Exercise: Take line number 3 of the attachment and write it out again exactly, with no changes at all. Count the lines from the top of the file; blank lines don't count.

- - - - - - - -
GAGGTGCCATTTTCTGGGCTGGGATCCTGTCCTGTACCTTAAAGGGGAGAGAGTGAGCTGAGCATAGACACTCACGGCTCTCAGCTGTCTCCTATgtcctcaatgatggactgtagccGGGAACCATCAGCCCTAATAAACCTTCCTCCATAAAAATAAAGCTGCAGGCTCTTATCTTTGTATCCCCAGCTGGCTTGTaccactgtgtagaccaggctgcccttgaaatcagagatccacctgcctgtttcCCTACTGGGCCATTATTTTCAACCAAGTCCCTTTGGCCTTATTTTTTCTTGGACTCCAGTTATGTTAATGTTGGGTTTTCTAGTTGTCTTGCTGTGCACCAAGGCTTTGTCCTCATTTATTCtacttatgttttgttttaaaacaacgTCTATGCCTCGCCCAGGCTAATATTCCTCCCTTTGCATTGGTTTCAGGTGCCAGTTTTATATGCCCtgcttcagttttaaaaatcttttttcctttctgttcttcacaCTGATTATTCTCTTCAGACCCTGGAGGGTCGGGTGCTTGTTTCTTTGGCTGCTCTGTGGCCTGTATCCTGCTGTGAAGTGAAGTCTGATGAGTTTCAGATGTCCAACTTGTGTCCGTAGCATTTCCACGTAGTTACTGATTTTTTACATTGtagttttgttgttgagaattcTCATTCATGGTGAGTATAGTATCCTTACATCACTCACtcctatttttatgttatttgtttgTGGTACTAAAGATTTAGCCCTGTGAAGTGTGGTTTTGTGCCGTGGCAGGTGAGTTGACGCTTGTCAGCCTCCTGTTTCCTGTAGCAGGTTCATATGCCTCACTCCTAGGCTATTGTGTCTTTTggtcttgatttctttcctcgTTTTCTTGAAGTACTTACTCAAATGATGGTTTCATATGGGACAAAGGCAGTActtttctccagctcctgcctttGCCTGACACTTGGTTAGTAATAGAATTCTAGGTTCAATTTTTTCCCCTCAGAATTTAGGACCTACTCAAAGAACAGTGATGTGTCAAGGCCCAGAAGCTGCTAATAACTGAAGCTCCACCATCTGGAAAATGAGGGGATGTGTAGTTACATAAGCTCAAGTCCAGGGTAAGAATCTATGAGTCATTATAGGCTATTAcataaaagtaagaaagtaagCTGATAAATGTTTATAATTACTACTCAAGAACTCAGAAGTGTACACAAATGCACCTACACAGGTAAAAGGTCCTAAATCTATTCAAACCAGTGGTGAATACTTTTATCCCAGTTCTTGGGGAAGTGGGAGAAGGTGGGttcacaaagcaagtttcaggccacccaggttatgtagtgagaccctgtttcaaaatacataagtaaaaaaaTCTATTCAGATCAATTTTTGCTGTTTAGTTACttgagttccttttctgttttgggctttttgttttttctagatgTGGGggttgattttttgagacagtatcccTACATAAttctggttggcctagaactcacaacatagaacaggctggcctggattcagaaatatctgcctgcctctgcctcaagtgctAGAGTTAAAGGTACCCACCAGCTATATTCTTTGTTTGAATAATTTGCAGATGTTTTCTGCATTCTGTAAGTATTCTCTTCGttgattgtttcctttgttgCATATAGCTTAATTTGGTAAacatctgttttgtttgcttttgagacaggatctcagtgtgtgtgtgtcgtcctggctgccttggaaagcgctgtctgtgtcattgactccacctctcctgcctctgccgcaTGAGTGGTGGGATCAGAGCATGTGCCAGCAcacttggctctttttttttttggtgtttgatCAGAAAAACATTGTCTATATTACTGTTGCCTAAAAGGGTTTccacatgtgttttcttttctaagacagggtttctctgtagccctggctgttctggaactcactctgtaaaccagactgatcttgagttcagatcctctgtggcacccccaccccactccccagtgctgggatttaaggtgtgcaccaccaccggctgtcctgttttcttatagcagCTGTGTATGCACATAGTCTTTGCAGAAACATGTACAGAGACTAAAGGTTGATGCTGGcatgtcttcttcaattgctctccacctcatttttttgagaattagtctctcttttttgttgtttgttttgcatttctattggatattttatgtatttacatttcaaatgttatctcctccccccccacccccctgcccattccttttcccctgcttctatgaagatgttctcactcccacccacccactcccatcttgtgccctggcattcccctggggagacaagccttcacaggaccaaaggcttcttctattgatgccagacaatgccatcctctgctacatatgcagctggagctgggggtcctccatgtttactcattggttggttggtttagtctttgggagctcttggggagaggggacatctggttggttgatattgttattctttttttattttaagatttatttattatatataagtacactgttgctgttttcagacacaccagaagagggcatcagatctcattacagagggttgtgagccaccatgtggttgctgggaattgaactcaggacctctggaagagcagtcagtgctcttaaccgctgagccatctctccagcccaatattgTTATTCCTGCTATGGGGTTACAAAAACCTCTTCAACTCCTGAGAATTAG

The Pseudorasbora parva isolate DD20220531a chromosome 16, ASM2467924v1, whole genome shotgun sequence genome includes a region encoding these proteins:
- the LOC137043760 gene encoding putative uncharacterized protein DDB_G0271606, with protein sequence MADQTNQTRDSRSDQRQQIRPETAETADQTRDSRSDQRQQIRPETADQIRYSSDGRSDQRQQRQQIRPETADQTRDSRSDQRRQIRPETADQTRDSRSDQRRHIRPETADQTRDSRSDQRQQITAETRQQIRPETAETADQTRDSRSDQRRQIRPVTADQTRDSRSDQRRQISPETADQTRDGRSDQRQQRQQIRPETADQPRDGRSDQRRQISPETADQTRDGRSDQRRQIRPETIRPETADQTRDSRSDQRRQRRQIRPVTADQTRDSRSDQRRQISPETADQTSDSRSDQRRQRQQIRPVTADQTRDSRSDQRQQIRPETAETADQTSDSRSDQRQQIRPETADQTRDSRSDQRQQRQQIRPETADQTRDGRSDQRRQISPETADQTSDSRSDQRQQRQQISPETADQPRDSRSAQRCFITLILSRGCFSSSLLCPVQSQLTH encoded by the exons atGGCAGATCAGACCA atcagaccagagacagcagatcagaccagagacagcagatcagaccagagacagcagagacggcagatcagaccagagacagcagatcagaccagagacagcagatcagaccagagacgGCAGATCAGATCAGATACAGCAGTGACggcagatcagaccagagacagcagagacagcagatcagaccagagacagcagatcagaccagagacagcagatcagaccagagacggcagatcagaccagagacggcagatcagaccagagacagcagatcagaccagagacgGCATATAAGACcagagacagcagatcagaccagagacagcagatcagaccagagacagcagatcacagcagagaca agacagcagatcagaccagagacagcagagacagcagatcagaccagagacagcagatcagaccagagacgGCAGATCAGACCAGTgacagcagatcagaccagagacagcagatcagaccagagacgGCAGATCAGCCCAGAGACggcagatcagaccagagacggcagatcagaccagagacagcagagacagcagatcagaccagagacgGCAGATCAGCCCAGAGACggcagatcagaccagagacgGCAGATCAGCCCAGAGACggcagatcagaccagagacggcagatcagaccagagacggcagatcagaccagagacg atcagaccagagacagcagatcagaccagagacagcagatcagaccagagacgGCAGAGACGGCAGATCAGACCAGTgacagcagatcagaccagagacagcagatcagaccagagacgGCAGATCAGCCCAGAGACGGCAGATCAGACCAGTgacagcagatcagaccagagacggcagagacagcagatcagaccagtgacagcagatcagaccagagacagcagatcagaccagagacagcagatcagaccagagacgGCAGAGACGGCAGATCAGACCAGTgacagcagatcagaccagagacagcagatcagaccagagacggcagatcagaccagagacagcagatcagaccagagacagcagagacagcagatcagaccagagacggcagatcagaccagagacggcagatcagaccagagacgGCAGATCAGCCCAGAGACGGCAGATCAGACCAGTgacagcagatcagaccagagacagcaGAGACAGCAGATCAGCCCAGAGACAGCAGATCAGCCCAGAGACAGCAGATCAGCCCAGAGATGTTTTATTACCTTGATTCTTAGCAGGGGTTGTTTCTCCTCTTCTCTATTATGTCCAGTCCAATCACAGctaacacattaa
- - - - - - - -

- the LOC137043760 gene encoding putative uncharacterized protein DDB_G0271606, with protein sequence MADQTNQTRDSRSDQRQQIRPETAETADQTRDSRSDQRQQIRPETADQIRYSSDGRSDQRQQRQQIRPETADQTRDSRSDQRRQIRPETADQTRDSRSDQRRHIRPETADQTRDSRSDQRQQITAETRQQIRPETAETADQTRDSRSDQRRQIRPVTADQTRDSRSDQRRQISPETADQTRDGRSDQRQQRQQIRPETADQPRDGRSDQRRQISPETADQTRDGRSDQRRQIRPETIRPETADQTRDSRSDQRRQRRQIRPVTADQTRDSRSDQRRQISPETADQTSDSRSDQRRQRQQIRPVTADQTRDSRSDQRQQIRPETAETADQTSDSRSDQRQQIRPETADQTRDSRSDQRQQRQQIRPETADQTRDGRSDQRRQISPETADQTSDSRSDQRQQRQQISPETADQPRDSRSAQRCFITLILSRGCFSSSLLCPVQSQLTH encoded by the exons atGGCAGATCAGACCA atcagaccagagacagcagatcagaccagagacagcagatcagaccagagacagcagagacggcagatcagaccagagacagcagatcagaccagagacagcagatcagaccagagacgGCAGATCAGATCAGATACAGCAGTGACggcagatcagaccagagacagcagagacagcagatcagaccagagacagcagatcagaccagagacagcagatcagaccagagacggcagatcagaccagagacggcagatcagaccagagacagcagatcagaccagagacgGCATATAAGACcagagacagcagatcagaccagagacagcagatcagaccagagacagcagatcacagcagagaca agacagcagatcagaccagagacagcagagacagcagatcagaccagagacagcagatcagaccagagacgGCAGATCAGACCAGTgacagcagatcagaccagagacagcagatcagaccagagacgGCAGATCAGCCCAGAGACggcagatcagaccagagacggcagatcagaccagagacagcagagacagcagatcagaccagagacgGCAGATCAGCCCAGAGACggcagatcagaccagagacgGCAGATCAGCCCAGAGACggcagatcagaccagagacggcagatcagaccagagacggcagatcagaccagagacg atcagaccagagacagcagatcagaccagagacagcagatcagaccagagacgGCAGAGACGGCAGATCAGACCAGTgacagcagatcagaccagagacagcagatcagaccagagacgGCAGATCAGCCCAGAGACGGCAGATCAGACCAGTgacagcagatcagaccagagacggcagagacagcagatcagaccagtgacagcagatcagaccagagacagcagatcagaccagagacagcagatcagaccagagacgGCAGAGACGGCAGATCAGACCAGTgacagcagatcagaccagagacagcagatcagaccagagacggcagatcagaccagagacagcagatcagaccagagacagcagagacagcagatcagaccagagacggcagatcagaccagagacggcagatcagaccagagacgGCAGATCAGCCCAGAGACGGCAGATCAGACCAGTgacagcagatcagaccagagacagcaGAGACAGCAGATCAGCCCAGAGACAGCAGATCAGCCCAGAGACAGCAGATCAGCCCAGAGATGTTTTATTACCTTGATTCTTAGCAGGGGTTGTTTCTCCTCTTCTCTATTATGTCCAGTCCAATCACAGctaacacattaa